Informal text talk between readers plays a key role in motivating and sustaining the habit of reading. Such relaxed, non-assessed blethering about texts, about reading and about being a reader takes many forms and helps build reading communities. It deserves increased professional attention. This inspiring conference will offer participants opportunities to explore research-informed practice and challenge the notion that we need a script for book blether! The Norfolk Children’s Book Centre and UKLA bookshops will enrich the day. Workshops will be led by the OU RfP team and talented teachers, offering engaging ways forward.
09.30 – 10.00 Registration and coffee
10.00 – 10.50 Motivating RfP through Informal Book Talk: Teresa Cremin
10.50 – 11.20 Coffee
11.20 – 12.50 Workshops A-D
12.30 – 13.00 RfP Award Winner: Fern Pithers, Warren Academy
Building an RfP Community: Debbie Thomas
13.00 – 13.45 Lunch and bookshops
13.45 – 14.45 Workshops A-D
14.55 – 15.40 Author Keynote: Tom Percival
15.40 – 16.00 Closing Book Blether
Growing together through book blether – Mary Jenkinson & Maddie Young
This workshop will focus on the ways in which adults can instill a love of reading and promote opportunities for book talk at a young age. We will include practical ideas around the ways in which book talk can be fostered and how environments and experiences can promote book talk in EYFS/KS1. We will also explore the ways in which families can be engaged in book blether.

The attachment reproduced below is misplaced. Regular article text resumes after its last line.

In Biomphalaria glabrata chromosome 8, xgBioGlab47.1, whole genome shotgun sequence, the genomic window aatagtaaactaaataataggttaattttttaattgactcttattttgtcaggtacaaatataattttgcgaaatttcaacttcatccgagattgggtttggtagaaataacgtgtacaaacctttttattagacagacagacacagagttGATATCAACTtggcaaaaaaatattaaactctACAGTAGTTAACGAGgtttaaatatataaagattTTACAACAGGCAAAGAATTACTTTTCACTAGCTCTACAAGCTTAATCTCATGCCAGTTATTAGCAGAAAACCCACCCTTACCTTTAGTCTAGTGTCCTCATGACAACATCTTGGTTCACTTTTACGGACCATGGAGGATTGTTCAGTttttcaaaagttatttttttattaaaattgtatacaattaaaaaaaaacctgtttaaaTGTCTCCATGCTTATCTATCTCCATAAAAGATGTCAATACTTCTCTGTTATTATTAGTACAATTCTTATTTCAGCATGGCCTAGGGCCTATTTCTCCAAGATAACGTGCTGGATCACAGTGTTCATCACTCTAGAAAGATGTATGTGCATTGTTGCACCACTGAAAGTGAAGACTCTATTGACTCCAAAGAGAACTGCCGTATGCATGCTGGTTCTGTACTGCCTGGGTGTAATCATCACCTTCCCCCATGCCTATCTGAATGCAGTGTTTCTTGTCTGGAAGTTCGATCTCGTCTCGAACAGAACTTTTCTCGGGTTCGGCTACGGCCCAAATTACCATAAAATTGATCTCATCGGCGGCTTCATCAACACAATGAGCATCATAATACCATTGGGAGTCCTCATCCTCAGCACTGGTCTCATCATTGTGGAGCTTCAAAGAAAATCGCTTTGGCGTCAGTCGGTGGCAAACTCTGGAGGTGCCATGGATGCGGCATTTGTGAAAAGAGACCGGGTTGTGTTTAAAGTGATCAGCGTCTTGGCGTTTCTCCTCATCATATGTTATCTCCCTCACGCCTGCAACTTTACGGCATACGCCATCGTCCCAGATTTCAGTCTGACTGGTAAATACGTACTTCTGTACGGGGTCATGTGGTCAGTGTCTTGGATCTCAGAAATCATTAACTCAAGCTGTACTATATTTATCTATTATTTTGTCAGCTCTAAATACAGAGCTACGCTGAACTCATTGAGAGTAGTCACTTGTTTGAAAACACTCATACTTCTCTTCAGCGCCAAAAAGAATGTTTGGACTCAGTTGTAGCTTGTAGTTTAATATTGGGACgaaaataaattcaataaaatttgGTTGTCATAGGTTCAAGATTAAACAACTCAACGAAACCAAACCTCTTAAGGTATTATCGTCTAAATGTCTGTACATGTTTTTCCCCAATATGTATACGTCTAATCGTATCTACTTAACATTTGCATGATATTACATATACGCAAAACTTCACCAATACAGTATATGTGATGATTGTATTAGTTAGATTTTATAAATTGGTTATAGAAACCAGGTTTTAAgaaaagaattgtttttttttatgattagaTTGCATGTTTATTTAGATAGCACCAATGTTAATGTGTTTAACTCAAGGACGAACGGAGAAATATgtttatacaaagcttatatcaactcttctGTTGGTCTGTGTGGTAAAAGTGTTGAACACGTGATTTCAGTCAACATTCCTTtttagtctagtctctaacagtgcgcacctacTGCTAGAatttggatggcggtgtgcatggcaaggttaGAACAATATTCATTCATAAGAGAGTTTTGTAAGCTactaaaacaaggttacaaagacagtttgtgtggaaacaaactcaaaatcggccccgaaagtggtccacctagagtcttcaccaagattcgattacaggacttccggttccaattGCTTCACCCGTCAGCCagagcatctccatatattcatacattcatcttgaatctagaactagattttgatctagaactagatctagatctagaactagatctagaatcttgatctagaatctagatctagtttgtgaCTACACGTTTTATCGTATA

How reading feeds us all – Sarah Austin & Kelly Ashley
How does reading feed you? There is nothing like the connection gained from reading and sharing a good book, however, research shows that there is a drop-off in the frequency of reading aloud as pupils move into KS2. This is an opportunity to share and discuss reading together as a grounding force – an entitlement of every child. Join us to explore how to build opportunities for conversation, reigniting the joy of sharing reading together in KS2 and beyond.
Talking about reading and being a reader – Teresa Cremin, Vikki Varley, & Daisy Whitehead
Making time to reflect on being a reader and one’s preferences, practices and reading history can help young people recognise themselves as readers and claim a positive reader identity. Drawing on research and classroom practice, we will explore strategies that helps children (and adults) consider and celebrate their reading identities, in order to support the journeys of readers who can and do choose to read and talk about it.
Can one child’s voice change the reading landscape in a classroom? – Curtis Jordan and Kathryn Handley
Focusing on children who ‘can read but choose not to’ and changing their reading attitudes can alter the landscape of reading for pleasure in your classroom and influence others to do the same. In this workshop we will explore ways to understand particular children’s tastes and interests in reading, and to build purposeful talk about texts, which influences other readers and leads to whole class learner-led book chatter.
Registration Details: A bargain at only £45.00
Register at Eventbrite here.